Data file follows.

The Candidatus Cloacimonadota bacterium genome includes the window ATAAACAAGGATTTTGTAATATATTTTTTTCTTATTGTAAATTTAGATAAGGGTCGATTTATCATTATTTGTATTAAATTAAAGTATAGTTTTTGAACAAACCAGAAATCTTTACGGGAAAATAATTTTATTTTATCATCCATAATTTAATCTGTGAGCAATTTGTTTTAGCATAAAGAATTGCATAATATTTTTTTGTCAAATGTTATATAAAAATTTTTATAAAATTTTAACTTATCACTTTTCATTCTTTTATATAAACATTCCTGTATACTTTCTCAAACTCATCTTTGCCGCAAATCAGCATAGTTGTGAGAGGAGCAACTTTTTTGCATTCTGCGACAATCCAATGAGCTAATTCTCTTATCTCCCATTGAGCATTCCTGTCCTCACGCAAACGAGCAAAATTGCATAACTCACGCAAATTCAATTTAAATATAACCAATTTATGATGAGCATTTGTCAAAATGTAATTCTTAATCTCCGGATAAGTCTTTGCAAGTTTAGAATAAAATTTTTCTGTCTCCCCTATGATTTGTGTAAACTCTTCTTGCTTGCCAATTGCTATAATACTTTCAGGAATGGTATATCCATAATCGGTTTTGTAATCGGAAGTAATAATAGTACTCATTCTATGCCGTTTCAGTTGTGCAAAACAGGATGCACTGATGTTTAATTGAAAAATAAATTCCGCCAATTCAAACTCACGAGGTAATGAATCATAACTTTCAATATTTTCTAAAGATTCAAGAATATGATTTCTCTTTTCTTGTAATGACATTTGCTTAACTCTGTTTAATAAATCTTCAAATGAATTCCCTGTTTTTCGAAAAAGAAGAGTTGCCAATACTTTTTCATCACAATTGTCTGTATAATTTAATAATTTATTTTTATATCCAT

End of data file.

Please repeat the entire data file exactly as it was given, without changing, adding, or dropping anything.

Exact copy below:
The Candidatus Cloacimonadota bacterium genome includes the window ATAAACAAGGATTTTGTAATATATTTTTTTCTTATTGTAAATTTAGATAAGGGTCGATTTATCATTATTTGTATTAAATTAAAGTATAGTTTTTGAACAAACCAGAAATCTTTACGGGAAAATAATTTTATTTTATCATCCATAATTTAATCTGTGAGCAATTTGTTTTAGCATAAAGAATTGCATAATATTTTTTTGTCAAATGTTATATAAAAATTTTTATAAAATTTTAACTTATCACTTTTCATTCTTTTATATAAACATTCCTGTATACTTTCTCAAACTCATCTTTGCCGCAAATCAGCATAGTTGTGAGAGGAGCAACTTTTTTGCATTCTGCGACAATCCAATGAGCTAATTCTCTTATCTCCCATTGAGCATTCCTGTCCTCACGCAAACGAGCAAAATTGCATAACTCACGCAAATTCAATTTAAATATAACCAATTTATGATGAGCATTTGTCAAAATGTAATTCTTAATCTCCGGATAAGTCTTTGCAAGTTTAGAATAAAATTTTTCTGTCTCCCCTATGATTTGTGTAAACTCTTCTTGCTTGCCAATTGCTATAATACTTTCAGGAATGGTATATCCATAATCGGTTTTGTAATCGGAAGTAATAATAGTACTCATTCTATGCCGTTTCAGTTGTGCAAAACAGGATGCACTGATGTTTAATTGAAAAATAAATTCCGCCAATTCAAACTCACGAGGTAATGAATCATAACTTTCAATATTTTCTAAAGATTCAAGAATATGATTTCTCTTTTCTTGTAATGACATTTGCTTAACTCTGTTTAATAAATCTTCAAATGAATTCCCTGTTTTTCGAAAAAGAAGAGTTGCCAATACTTTTTCATCACAATTGTCTGTATAATTTAATAATTTATTTTTATATCCAT